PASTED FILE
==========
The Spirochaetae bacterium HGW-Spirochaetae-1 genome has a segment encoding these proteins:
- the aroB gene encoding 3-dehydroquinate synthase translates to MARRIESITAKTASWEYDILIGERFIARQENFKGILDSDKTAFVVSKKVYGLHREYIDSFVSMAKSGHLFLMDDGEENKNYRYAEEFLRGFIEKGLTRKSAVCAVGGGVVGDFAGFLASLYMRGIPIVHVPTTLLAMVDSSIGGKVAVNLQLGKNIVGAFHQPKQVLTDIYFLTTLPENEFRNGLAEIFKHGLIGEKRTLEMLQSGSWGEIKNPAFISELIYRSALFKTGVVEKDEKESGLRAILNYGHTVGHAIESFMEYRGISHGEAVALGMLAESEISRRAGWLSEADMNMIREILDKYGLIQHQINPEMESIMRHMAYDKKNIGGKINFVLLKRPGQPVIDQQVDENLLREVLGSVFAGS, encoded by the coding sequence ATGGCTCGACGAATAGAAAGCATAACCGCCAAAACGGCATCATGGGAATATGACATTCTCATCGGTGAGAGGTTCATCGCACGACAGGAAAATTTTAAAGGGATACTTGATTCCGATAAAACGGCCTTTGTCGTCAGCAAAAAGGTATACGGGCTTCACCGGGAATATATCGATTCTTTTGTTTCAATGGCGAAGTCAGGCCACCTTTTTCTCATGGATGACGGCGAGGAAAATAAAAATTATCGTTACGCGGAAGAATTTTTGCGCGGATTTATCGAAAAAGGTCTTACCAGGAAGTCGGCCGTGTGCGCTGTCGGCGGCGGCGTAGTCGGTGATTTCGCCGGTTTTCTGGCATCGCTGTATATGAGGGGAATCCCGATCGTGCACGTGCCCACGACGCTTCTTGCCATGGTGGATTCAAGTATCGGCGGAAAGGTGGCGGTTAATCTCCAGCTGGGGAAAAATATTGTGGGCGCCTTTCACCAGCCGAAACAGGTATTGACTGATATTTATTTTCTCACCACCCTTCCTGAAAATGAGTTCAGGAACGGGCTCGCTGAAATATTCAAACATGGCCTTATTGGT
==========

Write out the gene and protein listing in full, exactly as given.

The Spirochaetae bacterium HGW-Spirochaetae-1 genome has a segment encoding these proteins:
- the aroB gene encoding 3-dehydroquinate synthase translates to MARRIESITAKTASWEYDILIGERFIARQENFKGILDSDKTAFVVSKKVYGLHREYIDSFVSMAKSGHLFLMDDGEENKNYRYAEEFLRGFIEKGLTRKSAVCAVGGGVVGDFAGFLASLYMRGIPIVHVPTTLLAMVDSSIGGKVAVNLQLGKNIVGAFHQPKQVLTDIYFLTTLPENEFRNGLAEIFKHGLIGEKRTLEMLQSGSWGEIKNPAFISELIYRSALFKTGVVEKDEKESGLRAILNYGHTVGHAIESFMEYRGISHGEAVALGMLAESEISRRAGWLSEADMNMIREILDKYGLIQHQINPEMESIMRHMAYDKKNIGGKINFVLLKRPGQPVIDQQVDENLLREVLGSVFAGS, encoded by the coding sequence ATGGCTCGACGAATAGAAAGCATAACCGCCAAAACGGCATCATGGGAATATGACATTCTCATCGGTGAGAGGTTCATCGCACGACAGGAAAATTTTAAAGGGATACTTGATTCCGATAAAACGGCCTTTGTCGTCAGCAAAAAGGTATACGGGCTTCACCGGGAATATATCGATTCTTTTGTTTCAATGGCGAAGTCAGGCCACCTTTTTCTCATGGATGACGGCGAGGAAAATAAAAATTATCGTTACGCGGAAGAATTTTTGCGCGGATTTATCGAAAAAGGTCTTACCAGGAAGTCGGCCGTGTGCGCTGTCGGCGGCGGCGTAGTCGGTGATTTCGCCGGTTTTCTGGCATCGCTGTATATGAGGGGAATCCCGATCGTGCACGTGCCCACGACGCTTCTTGCCATGGTGGATTCAAGTATCGGCGGAAAGGTGGCGGTTAATCTCCAGCTGGGGAAAAATATTGTGGGCGCCTTTCACCAGCCGAAACAGGTATTGACTGATATTTATTTTCTCACCACCCTTCCTGAAAATGAGTTCAGGAACGGGCTCGCTGAAATATTCAAACATGGCCTTATTGGT